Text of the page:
“Heading back from Hawaii, my flight made an emergency landing in Salt Lake City in the middle of the night after a passenger had a heart attack in the aisle. We had a large plane and with a full tank of fuel and the runway was short, so our front tire went up in flames during landing. The plane was evacuated. The terminal was closed at that time. A woman came to let us inside in her pajamas! We sat inside the terminal for several hours before we were back on board. I never found out if the passenger survived.”

8. That Time When People Were Escorted Off the Plane

For Laura Finney, watching passengers removed from her flight was a jarring experience.

Finney said: “We were delayed and these passengers got sick of sitting on the runway. But instead of staying seated, they kept getting up and telling everyone on the flight that they wanted to get off the plane. They kept doing this, even when we were about to take off, meaning that we had to go back to the gate. Several times. We went back to the gate a couple of times, because of other things that I can't remember — mechanical crap or whatever — but at least twice was because of them. They then had to bring the police on to take him off. It was insane.”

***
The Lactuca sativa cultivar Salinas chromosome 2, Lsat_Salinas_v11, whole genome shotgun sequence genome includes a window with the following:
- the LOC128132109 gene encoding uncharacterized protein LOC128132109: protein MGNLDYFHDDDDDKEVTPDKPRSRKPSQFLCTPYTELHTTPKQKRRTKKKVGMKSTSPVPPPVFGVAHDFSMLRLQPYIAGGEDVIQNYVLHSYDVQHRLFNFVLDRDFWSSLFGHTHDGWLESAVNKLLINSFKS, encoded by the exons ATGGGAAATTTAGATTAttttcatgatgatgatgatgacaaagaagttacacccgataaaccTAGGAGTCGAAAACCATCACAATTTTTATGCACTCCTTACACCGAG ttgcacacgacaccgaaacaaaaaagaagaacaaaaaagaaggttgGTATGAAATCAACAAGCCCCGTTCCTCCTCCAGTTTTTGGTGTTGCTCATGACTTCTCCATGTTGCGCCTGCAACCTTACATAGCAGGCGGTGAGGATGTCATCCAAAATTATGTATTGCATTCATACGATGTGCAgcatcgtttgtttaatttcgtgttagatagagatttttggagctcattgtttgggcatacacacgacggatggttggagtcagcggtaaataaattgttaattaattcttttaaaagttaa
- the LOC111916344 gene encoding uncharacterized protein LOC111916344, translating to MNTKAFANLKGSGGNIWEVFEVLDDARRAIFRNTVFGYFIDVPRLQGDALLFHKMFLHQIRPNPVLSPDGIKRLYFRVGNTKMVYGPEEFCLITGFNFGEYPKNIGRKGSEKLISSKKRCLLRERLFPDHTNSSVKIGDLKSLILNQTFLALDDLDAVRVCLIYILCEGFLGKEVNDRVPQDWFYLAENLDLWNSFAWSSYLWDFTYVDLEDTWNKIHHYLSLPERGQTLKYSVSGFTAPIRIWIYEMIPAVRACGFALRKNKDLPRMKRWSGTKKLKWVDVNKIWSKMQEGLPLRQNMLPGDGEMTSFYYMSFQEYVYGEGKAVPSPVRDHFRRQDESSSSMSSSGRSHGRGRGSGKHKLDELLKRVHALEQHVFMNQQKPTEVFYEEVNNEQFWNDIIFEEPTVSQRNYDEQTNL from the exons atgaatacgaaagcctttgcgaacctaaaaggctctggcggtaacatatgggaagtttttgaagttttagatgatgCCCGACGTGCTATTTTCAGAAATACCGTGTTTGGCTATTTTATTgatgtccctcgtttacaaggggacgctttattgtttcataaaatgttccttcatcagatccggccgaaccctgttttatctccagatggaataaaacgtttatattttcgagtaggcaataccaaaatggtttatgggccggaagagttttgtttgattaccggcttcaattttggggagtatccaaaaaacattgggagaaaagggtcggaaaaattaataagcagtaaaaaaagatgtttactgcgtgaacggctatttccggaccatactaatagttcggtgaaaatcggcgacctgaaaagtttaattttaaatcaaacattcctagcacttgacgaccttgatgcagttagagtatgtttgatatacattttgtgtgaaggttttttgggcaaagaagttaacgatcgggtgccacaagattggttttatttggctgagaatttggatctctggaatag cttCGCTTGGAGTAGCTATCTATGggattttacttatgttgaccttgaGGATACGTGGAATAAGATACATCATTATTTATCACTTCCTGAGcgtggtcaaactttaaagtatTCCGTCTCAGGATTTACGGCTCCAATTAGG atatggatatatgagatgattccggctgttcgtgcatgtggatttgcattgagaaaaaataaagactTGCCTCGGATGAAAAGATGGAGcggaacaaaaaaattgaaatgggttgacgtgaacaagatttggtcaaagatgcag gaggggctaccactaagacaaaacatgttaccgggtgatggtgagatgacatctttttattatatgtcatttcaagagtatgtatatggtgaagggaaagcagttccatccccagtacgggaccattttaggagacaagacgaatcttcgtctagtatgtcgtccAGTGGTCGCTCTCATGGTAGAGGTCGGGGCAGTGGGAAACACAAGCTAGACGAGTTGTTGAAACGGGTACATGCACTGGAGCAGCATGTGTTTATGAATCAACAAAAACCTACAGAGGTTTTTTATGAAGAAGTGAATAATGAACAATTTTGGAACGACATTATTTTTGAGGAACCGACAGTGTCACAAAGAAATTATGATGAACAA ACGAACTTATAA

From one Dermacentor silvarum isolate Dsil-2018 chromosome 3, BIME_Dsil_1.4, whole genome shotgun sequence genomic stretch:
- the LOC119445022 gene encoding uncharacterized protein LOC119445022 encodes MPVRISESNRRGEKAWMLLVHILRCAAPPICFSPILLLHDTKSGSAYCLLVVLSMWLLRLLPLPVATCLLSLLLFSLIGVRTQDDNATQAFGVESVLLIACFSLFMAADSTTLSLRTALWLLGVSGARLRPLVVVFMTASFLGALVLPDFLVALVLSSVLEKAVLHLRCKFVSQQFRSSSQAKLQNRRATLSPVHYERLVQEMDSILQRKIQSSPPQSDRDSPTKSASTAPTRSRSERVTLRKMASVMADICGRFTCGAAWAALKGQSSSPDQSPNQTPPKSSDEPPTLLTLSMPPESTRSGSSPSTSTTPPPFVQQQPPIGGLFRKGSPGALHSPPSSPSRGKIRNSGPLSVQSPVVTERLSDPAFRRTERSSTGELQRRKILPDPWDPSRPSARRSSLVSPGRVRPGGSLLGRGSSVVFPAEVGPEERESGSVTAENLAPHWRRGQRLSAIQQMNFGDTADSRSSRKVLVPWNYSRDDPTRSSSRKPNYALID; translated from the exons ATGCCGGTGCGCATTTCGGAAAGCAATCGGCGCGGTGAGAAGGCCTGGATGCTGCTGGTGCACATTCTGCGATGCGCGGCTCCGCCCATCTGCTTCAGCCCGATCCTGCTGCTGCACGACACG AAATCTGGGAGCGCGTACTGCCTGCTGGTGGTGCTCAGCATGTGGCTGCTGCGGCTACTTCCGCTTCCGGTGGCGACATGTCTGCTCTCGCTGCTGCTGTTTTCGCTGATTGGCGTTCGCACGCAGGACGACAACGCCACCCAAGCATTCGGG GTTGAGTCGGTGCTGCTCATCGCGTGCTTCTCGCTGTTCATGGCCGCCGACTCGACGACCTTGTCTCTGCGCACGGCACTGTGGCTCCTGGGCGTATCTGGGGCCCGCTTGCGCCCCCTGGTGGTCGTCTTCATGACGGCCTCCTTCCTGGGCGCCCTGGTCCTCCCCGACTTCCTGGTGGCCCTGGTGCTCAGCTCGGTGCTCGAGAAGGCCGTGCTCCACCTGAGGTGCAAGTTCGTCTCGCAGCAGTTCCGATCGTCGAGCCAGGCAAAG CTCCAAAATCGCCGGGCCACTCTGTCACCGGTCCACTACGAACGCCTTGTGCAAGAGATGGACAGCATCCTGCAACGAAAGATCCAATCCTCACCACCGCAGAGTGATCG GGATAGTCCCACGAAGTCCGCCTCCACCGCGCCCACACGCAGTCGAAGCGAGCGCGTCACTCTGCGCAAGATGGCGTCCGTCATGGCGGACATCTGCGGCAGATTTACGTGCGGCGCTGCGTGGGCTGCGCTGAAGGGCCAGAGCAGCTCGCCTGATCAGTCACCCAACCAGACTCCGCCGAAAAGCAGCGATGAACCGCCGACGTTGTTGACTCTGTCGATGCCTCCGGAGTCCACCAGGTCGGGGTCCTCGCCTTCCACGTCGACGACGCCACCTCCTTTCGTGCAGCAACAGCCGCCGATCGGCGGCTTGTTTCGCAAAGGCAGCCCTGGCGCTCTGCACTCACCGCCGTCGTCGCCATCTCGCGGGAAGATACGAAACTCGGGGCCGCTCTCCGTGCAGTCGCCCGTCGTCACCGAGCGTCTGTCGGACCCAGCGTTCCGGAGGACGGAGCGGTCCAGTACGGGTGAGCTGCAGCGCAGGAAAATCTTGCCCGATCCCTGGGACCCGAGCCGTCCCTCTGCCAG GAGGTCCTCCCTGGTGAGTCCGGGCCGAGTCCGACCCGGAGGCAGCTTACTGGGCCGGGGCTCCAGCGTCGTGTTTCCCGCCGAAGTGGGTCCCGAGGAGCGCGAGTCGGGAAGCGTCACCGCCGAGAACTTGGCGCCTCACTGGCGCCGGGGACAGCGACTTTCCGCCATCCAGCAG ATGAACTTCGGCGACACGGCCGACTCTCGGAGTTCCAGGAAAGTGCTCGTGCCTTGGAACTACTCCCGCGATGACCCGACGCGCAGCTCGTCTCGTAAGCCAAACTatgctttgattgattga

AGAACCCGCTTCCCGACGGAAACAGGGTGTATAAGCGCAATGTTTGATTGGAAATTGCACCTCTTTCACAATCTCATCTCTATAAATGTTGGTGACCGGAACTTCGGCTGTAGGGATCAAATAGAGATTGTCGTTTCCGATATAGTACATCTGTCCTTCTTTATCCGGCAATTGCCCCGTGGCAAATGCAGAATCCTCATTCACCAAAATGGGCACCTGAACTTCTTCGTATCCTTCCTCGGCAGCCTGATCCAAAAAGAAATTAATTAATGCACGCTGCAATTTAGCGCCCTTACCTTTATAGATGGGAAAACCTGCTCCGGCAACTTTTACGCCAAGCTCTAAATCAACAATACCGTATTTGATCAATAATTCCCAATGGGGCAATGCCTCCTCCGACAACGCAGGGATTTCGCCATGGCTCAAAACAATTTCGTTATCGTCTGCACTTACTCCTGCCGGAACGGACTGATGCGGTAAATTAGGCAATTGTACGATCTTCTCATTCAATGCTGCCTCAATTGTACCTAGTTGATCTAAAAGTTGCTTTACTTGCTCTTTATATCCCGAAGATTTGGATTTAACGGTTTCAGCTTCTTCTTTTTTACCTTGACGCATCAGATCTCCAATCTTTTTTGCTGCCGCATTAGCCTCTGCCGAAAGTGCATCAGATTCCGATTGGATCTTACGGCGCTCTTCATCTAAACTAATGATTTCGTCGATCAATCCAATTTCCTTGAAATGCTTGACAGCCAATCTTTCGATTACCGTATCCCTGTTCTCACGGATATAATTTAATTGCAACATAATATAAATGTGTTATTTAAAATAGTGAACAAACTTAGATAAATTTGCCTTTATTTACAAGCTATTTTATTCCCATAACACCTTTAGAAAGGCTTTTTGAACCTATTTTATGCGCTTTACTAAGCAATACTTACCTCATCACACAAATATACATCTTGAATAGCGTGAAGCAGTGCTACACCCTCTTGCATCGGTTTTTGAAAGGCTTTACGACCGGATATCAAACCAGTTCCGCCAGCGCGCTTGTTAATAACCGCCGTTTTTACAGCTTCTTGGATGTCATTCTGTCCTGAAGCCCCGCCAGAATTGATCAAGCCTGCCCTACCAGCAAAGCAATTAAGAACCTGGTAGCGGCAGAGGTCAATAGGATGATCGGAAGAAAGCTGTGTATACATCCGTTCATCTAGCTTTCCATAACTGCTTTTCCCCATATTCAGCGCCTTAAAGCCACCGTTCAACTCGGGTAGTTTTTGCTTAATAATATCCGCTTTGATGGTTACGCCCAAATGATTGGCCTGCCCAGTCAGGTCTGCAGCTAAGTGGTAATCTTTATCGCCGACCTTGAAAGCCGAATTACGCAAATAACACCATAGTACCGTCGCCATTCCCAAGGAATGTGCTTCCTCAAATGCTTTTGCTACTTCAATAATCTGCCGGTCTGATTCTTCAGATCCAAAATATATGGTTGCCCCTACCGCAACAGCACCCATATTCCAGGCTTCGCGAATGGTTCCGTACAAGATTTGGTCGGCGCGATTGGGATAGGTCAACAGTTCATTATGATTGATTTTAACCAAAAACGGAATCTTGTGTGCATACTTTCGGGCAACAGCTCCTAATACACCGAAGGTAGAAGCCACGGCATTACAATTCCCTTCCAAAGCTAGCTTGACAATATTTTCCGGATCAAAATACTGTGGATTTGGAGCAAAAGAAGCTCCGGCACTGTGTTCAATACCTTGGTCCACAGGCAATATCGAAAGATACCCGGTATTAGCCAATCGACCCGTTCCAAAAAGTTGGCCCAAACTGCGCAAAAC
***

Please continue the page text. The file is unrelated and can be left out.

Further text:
9. That Time Someone Smoked a Cigar

A nice glass of vino or an airplane bottle can calm your jitters when you’re miles above the ground, but allowing the soothing taste of a cigar ease you? Well, that’s not allowed. Even so, Jenn Rice saw it happen.

Rice remembers: “On a recent flight back from Italy, a cigarette smoke smell filled the air on the plane. Everyone started looking around, as it was that distinct. A flight attendant went into one of the restrooms in the very back and came out with a cigarette butt from the trashcan. The anonymous bathroom smoker was never caught, but they did make an announcement to please not smoke in the bathroom. I guess that’s my answer as to why, in 2017, airlines still have to put up signage and verbally make announcements to not smoke on planes.”